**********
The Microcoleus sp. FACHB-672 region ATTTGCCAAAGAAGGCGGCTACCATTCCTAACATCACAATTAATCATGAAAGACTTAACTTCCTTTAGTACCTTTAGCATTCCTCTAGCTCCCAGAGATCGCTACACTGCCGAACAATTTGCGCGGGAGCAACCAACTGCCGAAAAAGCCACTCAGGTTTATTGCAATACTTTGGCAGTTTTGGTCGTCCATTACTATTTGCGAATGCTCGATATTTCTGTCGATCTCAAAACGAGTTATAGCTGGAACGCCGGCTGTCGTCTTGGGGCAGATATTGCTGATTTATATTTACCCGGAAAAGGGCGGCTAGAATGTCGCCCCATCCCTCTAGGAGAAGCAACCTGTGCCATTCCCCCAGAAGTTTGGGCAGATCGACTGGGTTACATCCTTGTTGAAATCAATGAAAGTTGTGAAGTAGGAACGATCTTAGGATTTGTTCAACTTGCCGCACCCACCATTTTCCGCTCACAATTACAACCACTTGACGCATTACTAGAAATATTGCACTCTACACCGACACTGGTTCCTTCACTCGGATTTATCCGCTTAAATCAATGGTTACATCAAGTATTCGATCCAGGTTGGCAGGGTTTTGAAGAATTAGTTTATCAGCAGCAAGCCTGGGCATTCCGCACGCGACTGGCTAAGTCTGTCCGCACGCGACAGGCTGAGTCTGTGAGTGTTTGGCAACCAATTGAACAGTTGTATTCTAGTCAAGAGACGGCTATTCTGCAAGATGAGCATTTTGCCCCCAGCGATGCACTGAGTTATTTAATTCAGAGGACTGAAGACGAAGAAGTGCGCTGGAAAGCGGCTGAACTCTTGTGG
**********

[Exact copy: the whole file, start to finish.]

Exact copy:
The Microcoleus sp. FACHB-672 region ATTTGCCAAAGAAGGCGGCTACCATTCCTAACATCACAATTAATCATGAAAGACTTAACTTCCTTTAGTACCTTTAGCATTCCTCTAGCTCCCAGAGATCGCTACACTGCCGAACAATTTGCGCGGGAGCAACCAACTGCCGAAAAAGCCACTCAGGTTTATTGCAATACTTTGGCAGTTTTGGTCGTCCATTACTATTTGCGAATGCTCGATATTTCTGTCGATCTCAAAACGAGTTATAGCTGGAACGCCGGCTGTCGTCTTGGGGCAGATATTGCTGATTTATATTTACCCGGAAAAGGGCGGCTAGAATGTCGCCCCATCCCTCTAGGAGAAGCAACCTGTGCCATTCCCCCAGAAGTTTGGGCAGATCGACTGGGTTACATCCTTGTTGAAATCAATGAAAGTTGTGAAGTAGGAACGATCTTAGGATTTGTTCAACTTGCCGCACCCACCATTTTCCGCTCACAATTACAACCACTTGACGCATTACTAGAAATATTGCACTCTACACCGACACTGGTTCCTTCACTCGGATTTATCCGCTTAAATCAATGGTTACATCAAGTATTCGATCCAGGTTGGCAGGGTTTTGAAGAATTAGTTTATCAGCAGCAAGCCTGGGCATTCCGCACGCGACTGGCTAAGTCTGTCCGCACGCGACAGGCTGAGTCTGTGAGTGTTTGGCAACCAATTGAACAGTTGTATTCTAGTCAAGAGACGGCTATTCTGCAAGATGAGCATTTTGCCCCCAGCGATGCACTGAGTTATTTAATTCAGAGGACTGAAGACGAAGAAGTGCGCTGGAAAGCGGCTGAACTCTTGTGG